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The care and attention to the sentiment behind the food is elegantly distributed throughout the restaurant in the fine, cream and wicker décor, set with a large copper-colored vase of fresh flowers on the bar, something that seems straight from Provence. The restaurant is “reminiscent of summer holiday” de Boer said, classed up a notch under her mother’s direction.
The décor and food go together with their simplicity and quality. Shadbolt explained they “really kind of really think about each day as we write the menu and we really see the table as an opportunity for conversation.” And, in today’s world, a lapse into no distractions and the ability to focus on what de Boer calls “the right things” may be the most generous gift of all.
Shadbolt and de Boer’s generosity doesn’t end to the experience they create for their diners. They also participated in Altro Paradiso’s annual spring bake sale benefitting Planned Parenthood, organized by their friend, Natasha Pickowicz. “It’s obviously imperative to support [Planned Parenthood] given the current situation as well, so we definitely wanted to stand next to her and try and make a difference,” explained Shadbolt.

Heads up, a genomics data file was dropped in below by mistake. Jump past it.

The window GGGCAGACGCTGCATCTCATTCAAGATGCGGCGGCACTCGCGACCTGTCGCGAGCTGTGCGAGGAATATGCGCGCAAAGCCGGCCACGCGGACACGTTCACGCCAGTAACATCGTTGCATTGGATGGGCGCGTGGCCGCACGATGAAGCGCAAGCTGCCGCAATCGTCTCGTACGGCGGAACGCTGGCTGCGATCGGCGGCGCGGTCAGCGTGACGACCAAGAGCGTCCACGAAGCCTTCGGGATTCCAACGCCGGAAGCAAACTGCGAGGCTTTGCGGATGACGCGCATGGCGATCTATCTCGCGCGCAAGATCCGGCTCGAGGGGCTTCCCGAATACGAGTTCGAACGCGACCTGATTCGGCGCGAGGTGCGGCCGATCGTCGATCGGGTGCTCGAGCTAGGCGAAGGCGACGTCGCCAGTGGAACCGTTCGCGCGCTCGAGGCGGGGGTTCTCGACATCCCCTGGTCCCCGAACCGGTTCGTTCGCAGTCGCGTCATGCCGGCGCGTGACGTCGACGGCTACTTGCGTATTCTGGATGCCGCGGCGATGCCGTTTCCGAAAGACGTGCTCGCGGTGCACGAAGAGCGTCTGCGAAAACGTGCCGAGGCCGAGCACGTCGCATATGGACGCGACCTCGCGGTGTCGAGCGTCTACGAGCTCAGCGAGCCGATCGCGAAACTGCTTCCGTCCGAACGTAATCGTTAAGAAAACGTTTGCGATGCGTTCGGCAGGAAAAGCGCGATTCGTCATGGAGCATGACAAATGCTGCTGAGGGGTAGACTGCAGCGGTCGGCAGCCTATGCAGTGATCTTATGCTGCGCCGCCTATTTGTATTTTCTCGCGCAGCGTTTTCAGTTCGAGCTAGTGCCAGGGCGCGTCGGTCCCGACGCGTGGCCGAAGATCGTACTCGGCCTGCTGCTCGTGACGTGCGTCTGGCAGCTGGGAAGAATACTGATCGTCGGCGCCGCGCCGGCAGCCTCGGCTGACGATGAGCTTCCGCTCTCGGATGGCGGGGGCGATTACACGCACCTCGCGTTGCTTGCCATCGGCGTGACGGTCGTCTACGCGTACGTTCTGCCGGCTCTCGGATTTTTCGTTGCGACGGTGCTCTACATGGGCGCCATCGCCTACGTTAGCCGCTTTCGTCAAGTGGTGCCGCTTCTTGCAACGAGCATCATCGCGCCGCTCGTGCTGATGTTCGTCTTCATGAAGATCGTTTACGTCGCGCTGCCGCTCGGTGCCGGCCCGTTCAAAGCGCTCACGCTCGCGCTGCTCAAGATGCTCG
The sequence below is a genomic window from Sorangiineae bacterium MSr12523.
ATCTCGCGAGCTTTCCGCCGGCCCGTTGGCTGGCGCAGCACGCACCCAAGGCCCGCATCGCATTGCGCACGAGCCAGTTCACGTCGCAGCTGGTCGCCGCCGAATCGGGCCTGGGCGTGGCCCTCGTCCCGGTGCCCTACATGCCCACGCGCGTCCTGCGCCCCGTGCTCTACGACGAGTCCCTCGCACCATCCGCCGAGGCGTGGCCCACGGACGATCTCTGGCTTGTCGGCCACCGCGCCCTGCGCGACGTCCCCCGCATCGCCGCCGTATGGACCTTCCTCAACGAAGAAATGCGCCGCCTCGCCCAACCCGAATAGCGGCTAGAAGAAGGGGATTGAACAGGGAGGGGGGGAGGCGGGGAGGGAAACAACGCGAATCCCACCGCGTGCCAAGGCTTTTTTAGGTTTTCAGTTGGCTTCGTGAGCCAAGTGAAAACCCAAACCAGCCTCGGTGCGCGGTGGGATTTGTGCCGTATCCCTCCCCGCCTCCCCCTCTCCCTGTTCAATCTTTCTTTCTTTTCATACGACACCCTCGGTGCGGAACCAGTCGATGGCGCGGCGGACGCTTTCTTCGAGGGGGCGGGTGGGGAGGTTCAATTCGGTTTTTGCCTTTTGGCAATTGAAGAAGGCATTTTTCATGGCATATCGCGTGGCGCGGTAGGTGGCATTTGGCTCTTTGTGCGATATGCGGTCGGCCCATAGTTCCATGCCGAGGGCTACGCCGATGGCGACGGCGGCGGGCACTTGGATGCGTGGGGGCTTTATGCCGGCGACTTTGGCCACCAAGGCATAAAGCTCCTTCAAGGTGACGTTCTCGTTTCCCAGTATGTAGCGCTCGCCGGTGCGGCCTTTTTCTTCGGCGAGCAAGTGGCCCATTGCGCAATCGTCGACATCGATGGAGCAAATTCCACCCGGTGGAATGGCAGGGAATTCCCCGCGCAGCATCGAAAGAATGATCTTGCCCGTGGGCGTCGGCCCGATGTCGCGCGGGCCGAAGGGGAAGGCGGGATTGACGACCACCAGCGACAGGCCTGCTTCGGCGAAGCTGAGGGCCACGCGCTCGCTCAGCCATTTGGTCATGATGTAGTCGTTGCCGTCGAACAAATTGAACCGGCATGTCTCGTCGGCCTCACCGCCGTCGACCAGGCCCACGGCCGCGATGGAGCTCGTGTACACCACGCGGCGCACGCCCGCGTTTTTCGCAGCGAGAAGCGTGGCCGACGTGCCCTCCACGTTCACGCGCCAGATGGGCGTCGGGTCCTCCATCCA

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As two women in the industry, they see room for improvement in paid maternity leave and childcare. “You see a lot of young female cooks and then you don’t see a lot of senior female cooks unless they don’t have families,” de Boer said. “It’s very rare to see senior women chefs who have decided to have families rise to the top of their game because you earn so little money in this industry and it is so expensive to get childcare,” continued de Boer, who is about to start her own family. She considers herself “very lucky to open our own business so we can call the shots before getting into that situation.”
Logistically, they both admit it is tricky given the hours, presence, and physicality required by chefs. “There is not daycare that’s night care that finishes at ten or eleven o’clock at night when someone in a kitchen would finish,” de Boer remarked. “I think you will continue to see a lack of women in these positions in kitchens unless the industry figures out a way to support their mothers, which is very difficult.”
And, perhaps, King is the perfect setting to have these conversations of care and support — with olive oil dripping down everyone’s chin. For these two chefs, they’ve created an elegant yet homey niche on the corner King St. spawned from what Shadbolt called their “want to feed.” “If you’re a cook you’re a generous soul,” Shadbolt explained. And when applied to moving the industry forward, she noted “It’s no surprise that everyone is very supportive.”
King — 18 King St, New York, NY 10014. website here